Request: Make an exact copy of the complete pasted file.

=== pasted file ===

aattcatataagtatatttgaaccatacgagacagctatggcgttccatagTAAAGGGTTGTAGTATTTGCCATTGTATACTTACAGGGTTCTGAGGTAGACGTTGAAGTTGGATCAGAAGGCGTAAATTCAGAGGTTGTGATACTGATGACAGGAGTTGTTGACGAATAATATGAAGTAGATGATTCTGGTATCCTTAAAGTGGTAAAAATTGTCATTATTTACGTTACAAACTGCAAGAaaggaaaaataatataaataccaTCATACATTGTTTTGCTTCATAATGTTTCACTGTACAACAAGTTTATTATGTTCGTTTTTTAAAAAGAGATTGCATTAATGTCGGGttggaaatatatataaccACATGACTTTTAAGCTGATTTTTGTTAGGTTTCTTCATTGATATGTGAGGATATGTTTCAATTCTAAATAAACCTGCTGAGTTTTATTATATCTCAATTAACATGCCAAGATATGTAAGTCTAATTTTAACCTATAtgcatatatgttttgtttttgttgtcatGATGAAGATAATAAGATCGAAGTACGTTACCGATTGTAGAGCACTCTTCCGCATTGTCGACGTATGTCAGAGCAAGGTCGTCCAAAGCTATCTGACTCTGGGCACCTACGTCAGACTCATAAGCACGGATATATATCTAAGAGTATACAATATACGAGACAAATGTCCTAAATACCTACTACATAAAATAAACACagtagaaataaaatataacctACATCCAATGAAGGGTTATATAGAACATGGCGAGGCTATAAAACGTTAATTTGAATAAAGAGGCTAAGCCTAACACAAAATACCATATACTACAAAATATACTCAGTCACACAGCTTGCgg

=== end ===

aattcatataagtatatttgaaccatacgagacagctatggcgttccatagTAAAGGGTTGTAGTATTTGCCATTGTATACTTACAGGGTTCTGAGGTAGACGTTGAAGTTGGATCAGAAGGCGTAAATTCAGAGGTTGTGATACTGATGACAGGAGTTGTTGACGAATAATATGAAGTAGATGATTCTGGTATCCTTAAAGTGGTAAAAATTGTCATTATTTACGTTACAAACTGCAAGAaaggaaaaataatataaataccaTCATACATTGTTTTGCTTCATAATGTTTCACTGTACAACAAGTTTATTATGTTCGTTTTTTAAAAAGAGATTGCATTAATGTCGGGttggaaatatatataaccACATGACTTTTAAGCTGATTTTTGTTAGGTTTCTTCATTGATATGTGAGGATATGTTTCAATTCTAAATAAACCTGCTGAGTTTTATTATATCTCAATTAACATGCCAAGATATGTAAGTCTAATTTTAACCTATAtgcatatatgttttgtttttgttgtcatGATGAAGATAATAAGATCGAAGTACGTTACCGATTGTAGAGCACTCTTCCGCATTGTCGACGTATGTCAGAGCAAGGTCGTCCAAAGCTATCTGACTCTGGGCACCTACGTCAGACTCATAAGCACGGATATATATCTAAGAGTATACAATATACGAGACAAATGTCCTAAATACCTACTACATAAAATAAACACagtagaaataaaatataacctACATCCAATGAAGGGTTATATAGAACATGGCGAGGCTATAAAACGTTAATTTGAATAAAGAGGCTAAGCCTAACACAAAATACCATATACTACAAAATATACTCAGTCACACAGCTTGCgg